FIG. 2 illustrates another embodiment of the present invention coupled to a conventional PLL.

FIG. 3 illustrates a network embodiment of the present invention.

FIG. 4 illustrates a magnetic read/write head implementation of the present invention.

BEST MODE FOR CARRYING OUT THE INVENTION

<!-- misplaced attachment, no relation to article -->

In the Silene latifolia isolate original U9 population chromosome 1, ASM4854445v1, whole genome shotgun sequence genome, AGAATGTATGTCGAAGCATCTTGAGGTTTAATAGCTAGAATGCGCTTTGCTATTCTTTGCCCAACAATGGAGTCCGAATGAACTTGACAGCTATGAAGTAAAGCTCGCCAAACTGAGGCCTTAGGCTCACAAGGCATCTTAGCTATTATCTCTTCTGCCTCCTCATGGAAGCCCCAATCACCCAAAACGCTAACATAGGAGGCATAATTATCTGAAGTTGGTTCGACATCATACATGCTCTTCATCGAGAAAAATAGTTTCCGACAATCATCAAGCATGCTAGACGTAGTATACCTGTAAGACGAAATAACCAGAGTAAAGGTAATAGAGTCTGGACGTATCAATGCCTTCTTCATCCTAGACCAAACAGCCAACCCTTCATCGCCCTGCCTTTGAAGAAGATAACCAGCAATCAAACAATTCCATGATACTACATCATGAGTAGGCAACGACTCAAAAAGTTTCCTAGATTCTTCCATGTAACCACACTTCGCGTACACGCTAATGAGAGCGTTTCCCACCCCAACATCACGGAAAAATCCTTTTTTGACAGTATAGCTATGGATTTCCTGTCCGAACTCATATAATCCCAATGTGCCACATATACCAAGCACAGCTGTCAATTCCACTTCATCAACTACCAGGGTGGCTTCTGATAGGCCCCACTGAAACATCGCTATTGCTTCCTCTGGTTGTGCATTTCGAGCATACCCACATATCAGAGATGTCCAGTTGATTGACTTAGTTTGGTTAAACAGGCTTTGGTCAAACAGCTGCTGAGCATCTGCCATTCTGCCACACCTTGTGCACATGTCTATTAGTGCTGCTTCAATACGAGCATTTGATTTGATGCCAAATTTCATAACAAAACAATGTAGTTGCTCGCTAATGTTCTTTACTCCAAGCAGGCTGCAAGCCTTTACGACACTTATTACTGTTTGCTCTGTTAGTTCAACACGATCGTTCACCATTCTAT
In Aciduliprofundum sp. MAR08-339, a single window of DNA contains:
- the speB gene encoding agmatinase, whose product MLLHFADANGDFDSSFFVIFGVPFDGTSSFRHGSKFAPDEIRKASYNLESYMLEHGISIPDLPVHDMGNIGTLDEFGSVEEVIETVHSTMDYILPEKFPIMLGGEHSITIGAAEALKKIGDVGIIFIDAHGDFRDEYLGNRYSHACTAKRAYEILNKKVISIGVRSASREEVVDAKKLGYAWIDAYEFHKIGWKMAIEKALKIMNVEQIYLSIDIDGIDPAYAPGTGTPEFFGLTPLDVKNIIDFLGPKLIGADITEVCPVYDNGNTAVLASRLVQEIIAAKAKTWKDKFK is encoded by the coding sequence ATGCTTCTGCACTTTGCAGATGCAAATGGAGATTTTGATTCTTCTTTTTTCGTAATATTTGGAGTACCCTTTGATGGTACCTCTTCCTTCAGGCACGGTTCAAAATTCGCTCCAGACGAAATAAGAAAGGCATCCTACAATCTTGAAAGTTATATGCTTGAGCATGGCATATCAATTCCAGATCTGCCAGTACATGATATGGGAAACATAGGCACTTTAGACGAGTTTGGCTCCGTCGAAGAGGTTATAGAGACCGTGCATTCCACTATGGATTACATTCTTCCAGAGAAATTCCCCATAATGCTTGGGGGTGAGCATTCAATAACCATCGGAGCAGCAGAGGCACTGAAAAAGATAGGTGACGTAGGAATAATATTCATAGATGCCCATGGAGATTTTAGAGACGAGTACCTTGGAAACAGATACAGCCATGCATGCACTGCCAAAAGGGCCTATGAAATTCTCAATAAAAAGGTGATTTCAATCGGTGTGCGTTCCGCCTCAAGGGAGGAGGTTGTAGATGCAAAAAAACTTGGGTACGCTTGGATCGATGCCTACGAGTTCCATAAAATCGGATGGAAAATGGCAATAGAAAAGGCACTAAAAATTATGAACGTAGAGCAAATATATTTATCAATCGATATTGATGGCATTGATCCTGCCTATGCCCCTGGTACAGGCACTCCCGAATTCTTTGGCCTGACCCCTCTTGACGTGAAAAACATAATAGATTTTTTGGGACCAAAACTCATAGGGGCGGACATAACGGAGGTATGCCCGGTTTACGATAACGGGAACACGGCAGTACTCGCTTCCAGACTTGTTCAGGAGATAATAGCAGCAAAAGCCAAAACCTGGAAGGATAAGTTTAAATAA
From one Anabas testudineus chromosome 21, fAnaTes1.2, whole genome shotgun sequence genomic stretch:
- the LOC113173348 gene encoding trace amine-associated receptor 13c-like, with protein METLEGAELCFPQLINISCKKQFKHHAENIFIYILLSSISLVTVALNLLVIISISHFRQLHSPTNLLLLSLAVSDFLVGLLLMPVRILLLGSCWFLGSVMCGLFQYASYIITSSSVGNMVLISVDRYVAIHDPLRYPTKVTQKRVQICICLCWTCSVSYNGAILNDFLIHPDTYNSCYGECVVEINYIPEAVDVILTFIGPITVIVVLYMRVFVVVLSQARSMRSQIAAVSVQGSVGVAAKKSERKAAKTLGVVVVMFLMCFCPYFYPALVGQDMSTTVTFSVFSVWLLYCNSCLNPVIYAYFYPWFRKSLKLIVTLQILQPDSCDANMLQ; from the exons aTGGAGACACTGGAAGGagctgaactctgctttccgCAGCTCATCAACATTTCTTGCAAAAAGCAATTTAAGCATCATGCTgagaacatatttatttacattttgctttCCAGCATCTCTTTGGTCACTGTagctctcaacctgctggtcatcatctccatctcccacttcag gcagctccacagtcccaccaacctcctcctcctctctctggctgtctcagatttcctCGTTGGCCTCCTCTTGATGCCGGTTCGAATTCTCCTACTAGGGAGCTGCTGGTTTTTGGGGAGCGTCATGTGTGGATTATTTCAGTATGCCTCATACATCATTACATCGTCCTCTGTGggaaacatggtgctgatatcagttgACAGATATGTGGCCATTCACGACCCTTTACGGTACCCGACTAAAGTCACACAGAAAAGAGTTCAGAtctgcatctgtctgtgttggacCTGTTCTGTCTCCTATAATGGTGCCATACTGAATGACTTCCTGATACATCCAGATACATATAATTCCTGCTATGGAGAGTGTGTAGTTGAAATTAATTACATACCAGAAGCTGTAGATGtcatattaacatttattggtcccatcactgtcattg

FIG. 1 shows a block diagram of a classical phase lock loop (PLL) with the present invention. The classical block diagram includes the phase detector 9, charge pump 8, filter 6, VCO 5 and feedback divider 7. The high frequency latch-up detector comprises two resettable counters M2 and N1, a set/reset latch 3, and a charge subtractor circuit 4, which is implemented as a simple NFET transistor in the presently preferred embodiment. The NFET 4 is selected to be small compared to the capacitance of the loop filter 6 to minimize noise input and to facilitate the charge pump 8 control over the VCO input voltage. The N counter 1 counts the pulses supplied by the reference frequency Fref 10. The M counter 2 counts output pulses from the feedback divider. The N counter 1 is reset to zero each time the M counter 2 supplies an output pulse to the N counter's reset input, i.e., each Mth time the feedback divider supplies an output pulse to the M counter's input. If N is chosen to be sufficiently large (always larger than M), then during normal operation of the PLL, the N counter will not, even under transient conditions, produce an output. When in the locked condition, the N count will never exceed M. The value of N must always be greater than M. If these criteria are satisfied, the N counter 1 will never supply an output to set the latch 3 under normal conditions. It may be prudent to supply a reset signal at power-on to the reset inputs of the M and N counters as well as the latch 3 to ensure a clean start.